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April 22, 2016

Fathers, Daughters, Violins and Basketball: Bringing It All Together


Charles Ives Take Me Home

Jessica Dickey

What It’s All About:
John Starr is a classical violinist. If he could have it his way, he’d be playing all over the world and creating music just like his idol, Charles Ives. Instead he’s stuck playing in Queens and getting occasional visits from his daughter, Laura. Coach Laura Starr is a no-holds-barred women’s high school basketball coach who lives, breathes, and eats basketball. You would never guess she’s John’s daughter. The two characters flow in and out of their memories of a life at odds with each other, trying desperately to share their passions with the other. All the while, Charles Ives mediates, interjects, and eventually brings them home.

Why You Should Do This Play:
There are a small handful of father-daughter relationships written for the stage, and this one is absolutely beautiful and heartbreaking. Everything about the play comes back to the joining of fragmented parts: John and his daughter, sports and art. Even the music of Charles Ives sounds scattered upon first listen, but sit with it awhile and it all comes together. And if you’re looking to expand your theatre audience, this play is one that speaks to longtime theatregoers while also attracting first timers with its music and sports references.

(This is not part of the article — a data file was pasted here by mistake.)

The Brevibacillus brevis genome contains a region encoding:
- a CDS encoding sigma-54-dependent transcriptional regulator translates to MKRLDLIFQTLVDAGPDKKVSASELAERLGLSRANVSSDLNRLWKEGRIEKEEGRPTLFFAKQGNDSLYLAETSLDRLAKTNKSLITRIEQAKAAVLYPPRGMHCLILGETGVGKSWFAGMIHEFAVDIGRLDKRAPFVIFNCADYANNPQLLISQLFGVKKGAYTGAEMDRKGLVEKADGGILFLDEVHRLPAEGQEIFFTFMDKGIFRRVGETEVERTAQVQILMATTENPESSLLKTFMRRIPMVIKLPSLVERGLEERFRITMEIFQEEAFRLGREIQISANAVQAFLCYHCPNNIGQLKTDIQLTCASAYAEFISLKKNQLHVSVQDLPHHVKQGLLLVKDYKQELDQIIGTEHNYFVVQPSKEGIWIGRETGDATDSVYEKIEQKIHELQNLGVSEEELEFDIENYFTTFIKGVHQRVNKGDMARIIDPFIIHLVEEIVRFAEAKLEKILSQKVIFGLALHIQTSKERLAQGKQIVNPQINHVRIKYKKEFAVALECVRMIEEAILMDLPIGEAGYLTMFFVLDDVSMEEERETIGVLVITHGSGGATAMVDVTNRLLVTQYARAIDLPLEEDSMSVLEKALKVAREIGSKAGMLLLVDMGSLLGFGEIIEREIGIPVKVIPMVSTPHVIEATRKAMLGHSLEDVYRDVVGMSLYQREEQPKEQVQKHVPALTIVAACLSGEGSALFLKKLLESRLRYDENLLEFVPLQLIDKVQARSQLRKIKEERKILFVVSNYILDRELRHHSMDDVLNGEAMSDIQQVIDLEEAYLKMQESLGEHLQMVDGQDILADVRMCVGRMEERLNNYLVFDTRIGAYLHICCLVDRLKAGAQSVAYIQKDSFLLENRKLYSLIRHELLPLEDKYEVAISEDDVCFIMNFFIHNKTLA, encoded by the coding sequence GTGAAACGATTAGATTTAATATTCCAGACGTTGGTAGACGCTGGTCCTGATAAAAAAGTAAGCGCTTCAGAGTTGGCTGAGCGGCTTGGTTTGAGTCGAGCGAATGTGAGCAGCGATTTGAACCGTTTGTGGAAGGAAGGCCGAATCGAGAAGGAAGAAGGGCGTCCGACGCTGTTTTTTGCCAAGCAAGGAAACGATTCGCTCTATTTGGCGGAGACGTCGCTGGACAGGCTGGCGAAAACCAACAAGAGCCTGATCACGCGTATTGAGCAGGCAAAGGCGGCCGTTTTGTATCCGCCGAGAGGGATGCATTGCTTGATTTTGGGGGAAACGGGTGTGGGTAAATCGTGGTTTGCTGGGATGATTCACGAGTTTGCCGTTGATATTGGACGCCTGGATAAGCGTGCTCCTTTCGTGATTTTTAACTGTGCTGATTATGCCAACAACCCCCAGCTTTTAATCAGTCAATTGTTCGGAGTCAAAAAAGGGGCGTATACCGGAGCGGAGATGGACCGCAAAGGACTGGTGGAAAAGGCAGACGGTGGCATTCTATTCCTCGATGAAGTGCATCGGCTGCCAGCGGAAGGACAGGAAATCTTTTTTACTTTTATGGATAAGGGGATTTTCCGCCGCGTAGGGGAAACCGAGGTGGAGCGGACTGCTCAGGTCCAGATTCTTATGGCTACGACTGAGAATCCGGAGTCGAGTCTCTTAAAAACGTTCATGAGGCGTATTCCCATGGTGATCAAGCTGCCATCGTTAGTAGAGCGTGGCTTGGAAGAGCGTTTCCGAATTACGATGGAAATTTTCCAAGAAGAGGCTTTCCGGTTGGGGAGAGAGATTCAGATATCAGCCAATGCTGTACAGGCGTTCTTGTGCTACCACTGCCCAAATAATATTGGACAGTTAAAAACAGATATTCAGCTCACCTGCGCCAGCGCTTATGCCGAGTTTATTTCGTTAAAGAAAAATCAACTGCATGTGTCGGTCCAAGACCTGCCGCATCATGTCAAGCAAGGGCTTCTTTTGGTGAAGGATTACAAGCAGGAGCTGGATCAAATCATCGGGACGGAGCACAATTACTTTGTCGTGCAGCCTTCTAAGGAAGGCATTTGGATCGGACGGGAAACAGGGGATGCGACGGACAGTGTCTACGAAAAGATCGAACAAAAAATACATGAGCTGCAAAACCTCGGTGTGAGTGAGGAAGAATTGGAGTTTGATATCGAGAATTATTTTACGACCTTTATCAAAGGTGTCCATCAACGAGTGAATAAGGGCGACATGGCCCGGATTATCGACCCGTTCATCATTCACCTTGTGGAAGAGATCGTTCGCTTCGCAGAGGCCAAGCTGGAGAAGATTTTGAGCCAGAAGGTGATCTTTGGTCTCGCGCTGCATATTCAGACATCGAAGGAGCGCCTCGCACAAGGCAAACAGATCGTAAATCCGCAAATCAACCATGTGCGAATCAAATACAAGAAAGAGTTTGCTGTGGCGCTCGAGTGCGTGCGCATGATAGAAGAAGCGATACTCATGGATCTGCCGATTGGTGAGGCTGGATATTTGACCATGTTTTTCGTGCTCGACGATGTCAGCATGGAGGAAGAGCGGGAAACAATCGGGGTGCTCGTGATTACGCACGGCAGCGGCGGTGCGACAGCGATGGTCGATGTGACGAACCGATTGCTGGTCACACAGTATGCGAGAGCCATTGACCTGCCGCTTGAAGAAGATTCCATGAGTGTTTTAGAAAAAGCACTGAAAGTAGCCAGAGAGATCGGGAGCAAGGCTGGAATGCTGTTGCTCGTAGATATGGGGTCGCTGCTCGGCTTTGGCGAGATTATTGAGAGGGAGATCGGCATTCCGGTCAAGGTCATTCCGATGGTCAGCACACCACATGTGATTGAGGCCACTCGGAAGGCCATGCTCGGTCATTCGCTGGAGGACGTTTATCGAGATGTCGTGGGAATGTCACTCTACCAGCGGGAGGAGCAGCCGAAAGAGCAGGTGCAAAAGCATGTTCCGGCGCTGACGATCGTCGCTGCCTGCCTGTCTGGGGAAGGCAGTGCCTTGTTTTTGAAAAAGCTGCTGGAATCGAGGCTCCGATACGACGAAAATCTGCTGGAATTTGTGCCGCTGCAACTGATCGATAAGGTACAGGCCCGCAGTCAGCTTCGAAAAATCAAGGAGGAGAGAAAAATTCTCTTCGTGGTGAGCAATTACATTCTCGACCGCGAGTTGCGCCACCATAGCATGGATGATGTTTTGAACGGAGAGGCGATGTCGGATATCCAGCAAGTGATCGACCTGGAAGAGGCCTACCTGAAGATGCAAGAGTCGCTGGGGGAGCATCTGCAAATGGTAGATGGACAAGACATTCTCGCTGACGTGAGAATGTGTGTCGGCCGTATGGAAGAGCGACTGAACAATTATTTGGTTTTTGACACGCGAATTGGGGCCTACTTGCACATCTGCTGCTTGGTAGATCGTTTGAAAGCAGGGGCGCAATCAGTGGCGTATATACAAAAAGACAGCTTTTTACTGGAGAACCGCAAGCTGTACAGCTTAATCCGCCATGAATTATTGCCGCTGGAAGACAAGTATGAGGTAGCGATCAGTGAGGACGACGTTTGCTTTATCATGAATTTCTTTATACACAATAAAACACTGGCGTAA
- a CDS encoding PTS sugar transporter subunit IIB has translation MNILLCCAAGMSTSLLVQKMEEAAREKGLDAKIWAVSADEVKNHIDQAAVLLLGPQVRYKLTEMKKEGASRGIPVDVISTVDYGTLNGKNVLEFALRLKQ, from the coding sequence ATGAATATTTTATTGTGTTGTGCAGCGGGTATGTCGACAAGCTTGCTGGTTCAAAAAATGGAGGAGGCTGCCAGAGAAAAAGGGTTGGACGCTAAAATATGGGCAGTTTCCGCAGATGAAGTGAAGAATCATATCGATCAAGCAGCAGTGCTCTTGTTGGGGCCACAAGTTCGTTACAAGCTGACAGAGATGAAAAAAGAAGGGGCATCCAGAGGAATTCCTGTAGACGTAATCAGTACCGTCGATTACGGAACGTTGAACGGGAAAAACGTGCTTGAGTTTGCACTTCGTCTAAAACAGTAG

Need to Know:
The male characters both play the violin during the show, and Coach Starr often dribbles a basketball keeping time with the music. One of these skills may sound harder than the other, but as the play proves, they both take quite a bit of practice.

A Bit Extra:
Don’t know Charles Ives? No problem, check out one of his compositions referenced in the show here.

Photo: Kate Nowlin, Henry Stram and Drew McVety. Credit: Sara Krulwich, New York Times.

To purchase a copy of Charles Ives Take Me Home, click here, and to learn more about licensing a production, click here.